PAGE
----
London

Keith Tyson

The mythology of Western art is full of stories about the “secrets” of the old masters—the special recipes, techniques, tools, and machines that incredulous viewers assume must account for the production of the great masterpieces. Today the cultivation of weird recipes seems to have become an end in itself—which may explain the proliferation of unconventional media and methods. No wonder the viewer of contemporary art so often feels like an initiate who is being let in on a secret.

Keith Tyson (b. 1969) both celebrates and parodies this state of affairs. He says his prolific output of mixed-media work is generated by an “Artmachine”—supposedly a complex network of computer programs, flow charts, and books that produce proposals for works of art. Tyson keeps the precise nature of the Artmachine under wraps so that no one knows what it is exactly.

Judging by Tyson’s work, the Artmachine functions less like a methodology and more like a muse, but one that insists on excess. At Tyson’s recent show, the gallery was packed with all manner of strangely configured curiosities, over and around which one had to peer and clamber. Although Tyson claims that the Artmachine renders his work impersonal, each item is studiously hand-built, manifesting a chunky, weather-beaten physicality.

By and large, the Artmachine breeds lovable monsters. Artmachine Iteration: “Country Fair With Prize Tent,” 1996–99, is a sort of genetically modified Anselm Kiefer. Nominally a painting of prize cows garlanded with rosettes, it is a whopping twenty-six feet long and ten feet high. Propped at an angle against the wall, the base of the picture is swathed in real straw. The painting itself is made from an unholy mixture of straw, oil paint, and silicone that has been liberally dripped and splattered onto a wood support from which two-foot-long, paint-drenched dowels protrude, resulting in an image that verges on the unintelligible. Tyson offers us a speeded-up history painting, one that simultaneously shows its heroic subjects in the prime of life and in the inchoate mush of death. These prize cows have been put through a visual shredder—minced and kebabed.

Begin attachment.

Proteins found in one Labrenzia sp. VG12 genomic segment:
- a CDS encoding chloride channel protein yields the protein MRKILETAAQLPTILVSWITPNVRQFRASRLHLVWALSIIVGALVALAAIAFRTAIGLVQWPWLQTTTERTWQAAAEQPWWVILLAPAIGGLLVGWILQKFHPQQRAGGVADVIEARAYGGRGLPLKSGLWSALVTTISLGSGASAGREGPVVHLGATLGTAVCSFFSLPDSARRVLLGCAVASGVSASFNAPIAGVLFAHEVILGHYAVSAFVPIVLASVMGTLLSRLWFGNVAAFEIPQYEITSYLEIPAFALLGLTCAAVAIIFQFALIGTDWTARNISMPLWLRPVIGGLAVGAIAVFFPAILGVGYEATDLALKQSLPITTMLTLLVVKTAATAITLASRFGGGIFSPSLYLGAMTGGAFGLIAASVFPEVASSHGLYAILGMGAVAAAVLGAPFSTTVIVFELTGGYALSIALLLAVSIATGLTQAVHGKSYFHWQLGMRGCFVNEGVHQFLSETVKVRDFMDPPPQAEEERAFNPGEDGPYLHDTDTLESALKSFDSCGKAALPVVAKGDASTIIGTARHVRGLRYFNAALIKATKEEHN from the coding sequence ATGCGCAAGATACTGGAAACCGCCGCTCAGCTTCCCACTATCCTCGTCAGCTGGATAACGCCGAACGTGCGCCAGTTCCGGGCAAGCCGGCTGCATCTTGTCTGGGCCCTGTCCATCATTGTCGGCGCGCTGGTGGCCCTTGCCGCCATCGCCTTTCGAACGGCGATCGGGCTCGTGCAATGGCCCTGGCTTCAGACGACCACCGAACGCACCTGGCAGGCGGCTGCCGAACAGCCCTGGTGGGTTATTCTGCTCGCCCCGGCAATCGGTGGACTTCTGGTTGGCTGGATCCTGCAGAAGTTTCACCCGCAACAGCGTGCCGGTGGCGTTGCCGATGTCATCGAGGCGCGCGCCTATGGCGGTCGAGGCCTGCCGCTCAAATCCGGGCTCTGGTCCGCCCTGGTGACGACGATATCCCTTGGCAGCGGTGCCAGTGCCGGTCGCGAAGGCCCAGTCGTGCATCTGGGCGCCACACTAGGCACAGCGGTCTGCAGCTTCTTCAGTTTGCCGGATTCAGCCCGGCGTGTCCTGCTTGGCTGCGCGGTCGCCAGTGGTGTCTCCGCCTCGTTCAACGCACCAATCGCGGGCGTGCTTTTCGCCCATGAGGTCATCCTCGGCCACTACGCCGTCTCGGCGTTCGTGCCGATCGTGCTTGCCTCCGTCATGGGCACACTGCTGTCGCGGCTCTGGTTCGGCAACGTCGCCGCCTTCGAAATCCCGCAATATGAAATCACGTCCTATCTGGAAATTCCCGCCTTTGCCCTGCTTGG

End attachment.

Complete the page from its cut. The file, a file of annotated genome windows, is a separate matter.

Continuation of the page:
Experiments in fusion: 12 expressions of a slow-breeding stardust reactor, 1999, comprises a painting, called the “generator plate,” along with an installation of twelve mixed-media sculptures on banana-yellow plinths. The painting is a Miróesque monochrome abstract (in the same regulation yellow), with a small hole cut in the canvas near one end. Presumably this is the orifice through which the sculptures—ungainly yet raucous biomorphs fashioned from materials such as kidney beans, soil, flowers, painted gauze, and deeply pooled household gloss paint—have been “generated.” It’s like being in a natal clinic for sculptural outtakes.

You’d need to be a sleuth of Holmesian proportions to spot all the nuances in Artmachine Repeater: “Dual Workstations (30 seconds late and 30 seconds early).” Two seemingly identical workstations—each with nondescript desk, chair, filing cabinet, plants, bulletin board, and photographs—have been placed side by side against a gallery wall. But there are differences: Tyson has tried to create the effect that the workstations exist sixty seconds apart. The various dues are not immediately apparent, however. The only obvious indication of any discrepancy is the one-minute time difference on the LED docks resting on each fling cabinet—the tiniest of cracks opening up before us, giving us a glimpse of private, out-of-sync, defiantly double lives.

James Hall